• First, remove the cellular plan from your old Apple Watch - do this from the Watch app or by erasing your old device.
  • Pair your new Apple Watch with your iPhone, then continue through the cellular setup as normal by adding your plan.
  • Some carriers will allow you to transfer an existing plan directly from the Watch app, but you'll need to contact your carrier if you don't see the option.

How to use Apple Watch cellular

Apple Watch cellular guide: How to get LTE on your smartwatch

Once you're all done and paired, it's time to test it out. On the Watch, bringing up the control center with a swipe will reveal a cellular button. When your phone is disconnected, the Watch will automatically default to its own cellular connection, at which point that little button should turn green and some green dots will appear above to show signal strength (there's also a special watch face that puts those dots in the center of the clock).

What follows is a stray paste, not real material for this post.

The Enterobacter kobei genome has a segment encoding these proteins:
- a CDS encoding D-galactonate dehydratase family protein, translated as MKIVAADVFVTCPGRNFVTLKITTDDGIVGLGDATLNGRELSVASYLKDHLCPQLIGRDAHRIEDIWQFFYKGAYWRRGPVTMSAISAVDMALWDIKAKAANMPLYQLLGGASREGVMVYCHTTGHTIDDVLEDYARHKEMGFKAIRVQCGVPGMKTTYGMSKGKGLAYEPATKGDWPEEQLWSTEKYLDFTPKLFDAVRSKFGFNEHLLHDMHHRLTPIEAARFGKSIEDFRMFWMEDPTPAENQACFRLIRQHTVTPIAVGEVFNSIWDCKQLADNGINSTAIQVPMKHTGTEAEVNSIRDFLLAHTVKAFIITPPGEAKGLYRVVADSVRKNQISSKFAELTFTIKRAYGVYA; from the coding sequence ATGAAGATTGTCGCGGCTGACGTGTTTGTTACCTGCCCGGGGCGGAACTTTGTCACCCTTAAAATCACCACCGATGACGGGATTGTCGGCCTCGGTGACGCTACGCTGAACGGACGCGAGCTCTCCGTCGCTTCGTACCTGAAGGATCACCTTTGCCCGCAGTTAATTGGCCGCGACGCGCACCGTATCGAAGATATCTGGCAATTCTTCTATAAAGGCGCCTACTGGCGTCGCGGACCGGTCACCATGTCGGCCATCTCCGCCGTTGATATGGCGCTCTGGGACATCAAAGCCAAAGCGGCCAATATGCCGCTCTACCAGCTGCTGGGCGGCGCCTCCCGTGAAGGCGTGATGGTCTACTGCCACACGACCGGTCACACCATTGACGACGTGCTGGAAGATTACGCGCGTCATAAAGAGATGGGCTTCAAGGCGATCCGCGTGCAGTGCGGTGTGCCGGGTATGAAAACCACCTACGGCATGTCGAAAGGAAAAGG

At this point, you're on LTE. If your Watch can't find an LTE network, the Watch will instead try for a 3G connection. Also, when you're connected to your iPhone but a cellular plan is active, the network button will be white, and when the icons are transparent - as shown in the image above (right) - it means you either haven't set this up, or it hasn't worked.

Most People Haven't Tried It Yet. Virtual reality keeps growing in popularity. One study found that only one in three people in the United States have actually tried virtual reality. That means that there is still more room for acceptance among consumers in the country. On a positive note, nearly 90 percent of people were aware of virtual reality, which also means that many people have a basic understanding of the technology, even though they have not yet experienced it in person. The future is bright for the industry.

Note that you can also go here at any time, tap on the green icon and toggle the cellular off. Everything else will still work as normal, you just won't have that connection if your phone goes out of range.

More Apple guides